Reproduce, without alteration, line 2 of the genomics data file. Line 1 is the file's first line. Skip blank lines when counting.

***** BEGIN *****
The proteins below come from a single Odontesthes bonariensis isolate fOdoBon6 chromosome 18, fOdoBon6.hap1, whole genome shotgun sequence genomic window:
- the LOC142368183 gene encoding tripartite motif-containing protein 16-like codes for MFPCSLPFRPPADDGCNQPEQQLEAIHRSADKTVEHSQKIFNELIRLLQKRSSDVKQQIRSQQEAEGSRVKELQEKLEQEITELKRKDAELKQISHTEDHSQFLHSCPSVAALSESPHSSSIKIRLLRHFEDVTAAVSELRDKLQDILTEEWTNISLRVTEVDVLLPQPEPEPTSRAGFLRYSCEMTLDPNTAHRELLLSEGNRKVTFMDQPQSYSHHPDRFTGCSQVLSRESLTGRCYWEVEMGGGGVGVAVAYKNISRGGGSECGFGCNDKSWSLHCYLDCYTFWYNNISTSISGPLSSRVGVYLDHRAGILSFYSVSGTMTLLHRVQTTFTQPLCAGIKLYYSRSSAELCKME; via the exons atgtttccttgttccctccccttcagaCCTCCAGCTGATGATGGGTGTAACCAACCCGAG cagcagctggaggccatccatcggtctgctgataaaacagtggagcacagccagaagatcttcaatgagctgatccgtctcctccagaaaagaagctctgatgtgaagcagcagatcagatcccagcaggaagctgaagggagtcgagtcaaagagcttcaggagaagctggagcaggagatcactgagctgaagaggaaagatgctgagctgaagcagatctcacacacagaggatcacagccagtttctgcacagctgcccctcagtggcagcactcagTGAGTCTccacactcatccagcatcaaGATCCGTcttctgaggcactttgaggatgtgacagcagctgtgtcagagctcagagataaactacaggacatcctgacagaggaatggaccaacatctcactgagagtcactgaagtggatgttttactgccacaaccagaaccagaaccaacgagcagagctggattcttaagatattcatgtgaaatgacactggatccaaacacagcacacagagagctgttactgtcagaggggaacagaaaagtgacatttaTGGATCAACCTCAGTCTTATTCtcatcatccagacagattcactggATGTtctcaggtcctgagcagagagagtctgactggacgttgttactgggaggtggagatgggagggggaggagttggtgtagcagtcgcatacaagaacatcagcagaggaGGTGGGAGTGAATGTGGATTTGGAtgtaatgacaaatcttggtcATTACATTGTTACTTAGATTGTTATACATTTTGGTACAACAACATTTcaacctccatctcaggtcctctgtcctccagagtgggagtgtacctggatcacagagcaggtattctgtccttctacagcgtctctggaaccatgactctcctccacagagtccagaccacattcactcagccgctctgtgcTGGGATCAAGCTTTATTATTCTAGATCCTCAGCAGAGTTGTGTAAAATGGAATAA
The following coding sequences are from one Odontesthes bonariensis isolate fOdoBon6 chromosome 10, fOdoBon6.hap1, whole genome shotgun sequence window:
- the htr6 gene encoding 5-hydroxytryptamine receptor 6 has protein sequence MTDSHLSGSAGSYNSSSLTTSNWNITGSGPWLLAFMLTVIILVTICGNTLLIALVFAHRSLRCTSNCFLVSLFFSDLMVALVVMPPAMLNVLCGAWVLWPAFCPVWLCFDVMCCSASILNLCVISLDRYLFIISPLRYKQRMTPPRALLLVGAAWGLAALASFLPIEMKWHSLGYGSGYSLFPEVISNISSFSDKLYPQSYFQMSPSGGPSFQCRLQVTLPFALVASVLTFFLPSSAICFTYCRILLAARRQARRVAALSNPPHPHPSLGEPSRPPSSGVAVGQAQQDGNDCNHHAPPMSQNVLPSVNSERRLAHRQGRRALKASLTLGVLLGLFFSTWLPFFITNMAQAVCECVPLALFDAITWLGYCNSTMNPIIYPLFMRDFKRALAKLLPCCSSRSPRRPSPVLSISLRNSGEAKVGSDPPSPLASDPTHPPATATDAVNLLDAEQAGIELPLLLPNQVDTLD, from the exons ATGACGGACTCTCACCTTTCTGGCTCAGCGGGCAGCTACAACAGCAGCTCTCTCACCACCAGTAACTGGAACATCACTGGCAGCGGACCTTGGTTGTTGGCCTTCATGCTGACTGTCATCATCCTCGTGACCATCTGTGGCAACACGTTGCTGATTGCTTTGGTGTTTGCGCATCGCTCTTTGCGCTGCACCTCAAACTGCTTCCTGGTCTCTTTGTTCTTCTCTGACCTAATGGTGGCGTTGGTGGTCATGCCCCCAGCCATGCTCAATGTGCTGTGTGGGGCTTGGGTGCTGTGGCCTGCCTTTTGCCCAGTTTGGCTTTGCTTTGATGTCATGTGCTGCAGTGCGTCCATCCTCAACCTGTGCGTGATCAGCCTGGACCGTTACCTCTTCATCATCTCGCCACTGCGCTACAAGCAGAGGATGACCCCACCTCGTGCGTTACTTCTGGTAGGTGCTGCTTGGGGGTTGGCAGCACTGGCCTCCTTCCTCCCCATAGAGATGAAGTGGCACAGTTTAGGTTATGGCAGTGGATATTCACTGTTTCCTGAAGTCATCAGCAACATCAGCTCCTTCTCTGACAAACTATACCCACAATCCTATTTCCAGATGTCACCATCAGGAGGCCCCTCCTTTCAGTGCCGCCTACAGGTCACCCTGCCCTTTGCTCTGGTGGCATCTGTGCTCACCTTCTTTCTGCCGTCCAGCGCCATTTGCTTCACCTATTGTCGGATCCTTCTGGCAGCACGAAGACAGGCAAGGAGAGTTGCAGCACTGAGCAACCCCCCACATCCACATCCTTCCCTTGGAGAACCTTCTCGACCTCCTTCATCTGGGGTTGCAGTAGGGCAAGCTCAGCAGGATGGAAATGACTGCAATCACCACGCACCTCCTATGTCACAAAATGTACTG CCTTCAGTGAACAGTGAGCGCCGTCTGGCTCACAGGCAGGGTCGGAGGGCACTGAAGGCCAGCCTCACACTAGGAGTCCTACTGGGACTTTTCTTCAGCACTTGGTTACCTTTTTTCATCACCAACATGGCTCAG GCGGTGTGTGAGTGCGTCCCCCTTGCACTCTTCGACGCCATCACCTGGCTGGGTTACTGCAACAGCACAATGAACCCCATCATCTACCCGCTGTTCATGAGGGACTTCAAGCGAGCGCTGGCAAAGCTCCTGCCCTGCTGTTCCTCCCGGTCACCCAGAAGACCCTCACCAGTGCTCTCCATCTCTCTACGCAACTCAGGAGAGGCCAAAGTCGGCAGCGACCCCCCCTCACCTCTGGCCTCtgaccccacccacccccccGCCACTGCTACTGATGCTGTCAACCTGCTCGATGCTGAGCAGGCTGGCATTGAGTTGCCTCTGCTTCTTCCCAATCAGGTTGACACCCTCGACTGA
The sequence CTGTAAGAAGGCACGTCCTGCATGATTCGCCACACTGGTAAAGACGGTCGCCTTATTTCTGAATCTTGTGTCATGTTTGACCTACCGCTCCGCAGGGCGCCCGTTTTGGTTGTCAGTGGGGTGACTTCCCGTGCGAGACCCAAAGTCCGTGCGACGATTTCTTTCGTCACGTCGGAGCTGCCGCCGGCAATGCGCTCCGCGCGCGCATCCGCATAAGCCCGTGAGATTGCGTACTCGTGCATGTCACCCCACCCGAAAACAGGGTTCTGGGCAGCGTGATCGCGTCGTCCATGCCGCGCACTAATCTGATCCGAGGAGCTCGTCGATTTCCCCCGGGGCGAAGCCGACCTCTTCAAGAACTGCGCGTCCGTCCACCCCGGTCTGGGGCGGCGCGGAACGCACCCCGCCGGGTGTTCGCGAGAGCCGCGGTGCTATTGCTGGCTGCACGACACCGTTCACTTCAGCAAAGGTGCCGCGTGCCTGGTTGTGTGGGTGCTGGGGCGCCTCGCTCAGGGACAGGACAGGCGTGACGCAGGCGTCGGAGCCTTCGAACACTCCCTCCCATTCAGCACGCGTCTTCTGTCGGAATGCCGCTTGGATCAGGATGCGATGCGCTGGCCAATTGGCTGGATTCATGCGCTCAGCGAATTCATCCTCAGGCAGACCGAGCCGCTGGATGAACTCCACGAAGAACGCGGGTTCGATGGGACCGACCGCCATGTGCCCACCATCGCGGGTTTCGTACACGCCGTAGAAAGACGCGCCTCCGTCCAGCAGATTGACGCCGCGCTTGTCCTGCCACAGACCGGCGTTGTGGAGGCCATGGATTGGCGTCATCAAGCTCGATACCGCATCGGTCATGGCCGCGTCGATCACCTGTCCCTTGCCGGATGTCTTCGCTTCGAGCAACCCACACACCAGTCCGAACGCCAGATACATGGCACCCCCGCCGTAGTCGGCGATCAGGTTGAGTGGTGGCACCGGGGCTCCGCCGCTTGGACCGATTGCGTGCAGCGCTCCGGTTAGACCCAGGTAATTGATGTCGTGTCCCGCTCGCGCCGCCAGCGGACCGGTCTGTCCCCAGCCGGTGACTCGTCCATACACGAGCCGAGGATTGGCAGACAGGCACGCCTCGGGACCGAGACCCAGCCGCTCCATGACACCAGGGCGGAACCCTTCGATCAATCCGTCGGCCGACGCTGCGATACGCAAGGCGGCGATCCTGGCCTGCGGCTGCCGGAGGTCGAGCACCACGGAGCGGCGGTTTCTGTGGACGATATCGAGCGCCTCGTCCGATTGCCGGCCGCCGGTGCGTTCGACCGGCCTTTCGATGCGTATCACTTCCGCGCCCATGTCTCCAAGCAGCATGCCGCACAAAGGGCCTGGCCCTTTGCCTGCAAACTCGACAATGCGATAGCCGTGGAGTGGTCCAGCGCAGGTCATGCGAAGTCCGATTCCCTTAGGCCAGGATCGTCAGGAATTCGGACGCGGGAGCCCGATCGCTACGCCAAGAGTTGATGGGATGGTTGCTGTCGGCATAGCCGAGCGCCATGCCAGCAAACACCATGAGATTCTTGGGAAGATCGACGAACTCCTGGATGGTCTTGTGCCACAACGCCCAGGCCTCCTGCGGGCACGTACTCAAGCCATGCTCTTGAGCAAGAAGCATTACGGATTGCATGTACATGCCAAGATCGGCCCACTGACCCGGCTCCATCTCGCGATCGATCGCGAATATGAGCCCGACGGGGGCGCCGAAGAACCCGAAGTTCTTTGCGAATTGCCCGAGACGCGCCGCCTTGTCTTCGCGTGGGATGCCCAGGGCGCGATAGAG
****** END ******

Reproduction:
- the LOC142368183 gene encoding tripartite motif-containing protein 16-like codes for MFPCSLPFRPPADDGCNQPEQQLEAIHRSADKTVEHSQKIFNELIRLLQKRSSDVKQQIRSQQEAEGSRVKELQEKLEQEITELKRKDAELKQISHTEDHSQFLHSCPSVAALSESPHSSSIKIRLLRHFEDVTAAVSELRDKLQDILTEEWTNISLRVTEVDVLLPQPEPEPTSRAGFLRYSCEMTLDPNTAHRELLLSEGNRKVTFMDQPQSYSHHPDRFTGCSQVLSRESLTGRCYWEVEMGGGGVGVAVAYKNISRGGGSECGFGCNDKSWSLHCYLDCYTFWYNNISTSISGPLSSRVGVYLDHRAGILSFYSVSGTMTLLHRVQTTFTQPLCAGIKLYYSRSSAELCKME; via the exons atgtttccttgttccctccccttcagaCCTCCAGCTGATGATGGGTGTAACCAACCCGAG cagcagctggaggccatccatcggtctgctgataaaacagtggagcacagccagaagatcttcaatgagctgatccgtctcctccagaaaagaagctctgatgtgaagcagcagatcagatcccagcaggaagctgaagggagtcgagtcaaagagcttcaggagaagctggagcaggagatcactgagctgaagaggaaagatgctgagctgaagcagatctcacacacagaggatcacagccagtttctgcacagctgcccctcagtggcagcactcagTGAGTCTccacactcatccagcatcaaGATCCGTcttctgaggcactttgaggatgtgacagcagctgtgtcagagctcagagataaactacaggacatcctgacagaggaatggaccaacatctcactgagagtcactgaagtggatgttttactgccacaaccagaaccagaaccaacgagcagagctggattcttaagatattcatgtgaaatgacactggatccaaacacagcacacagagagctgttactgtcagaggggaacagaaaagtgacatttaTGGATCAACCTCAGTCTTATTCtcatcatccagacagattcactggATGTtctcaggtcctgagcagagagagtctgactggacgttgttactgggaggtggagatgggagggggaggagttggtgtagcagtcgcatacaagaacatcagcagaggaGGTGGGAGTGAATGTGGATTTGGAtgtaatgacaaatcttggtcATTACATTGTTACTTAGATTGTTATACATTTTGGTACAACAACATTTcaacctccatctcaggtcctctgtcctccagagtgggagtgtacctggatcacagagcaggtattctgtccttctacagcgtctctggaaccatgactctcctccacagagtccagaccacattcactcagccgctctgtgcTGGGATCAAGCTTTATTATTCTAGATCCTCAGCAGAGTTGTGTAAAATGGAATAA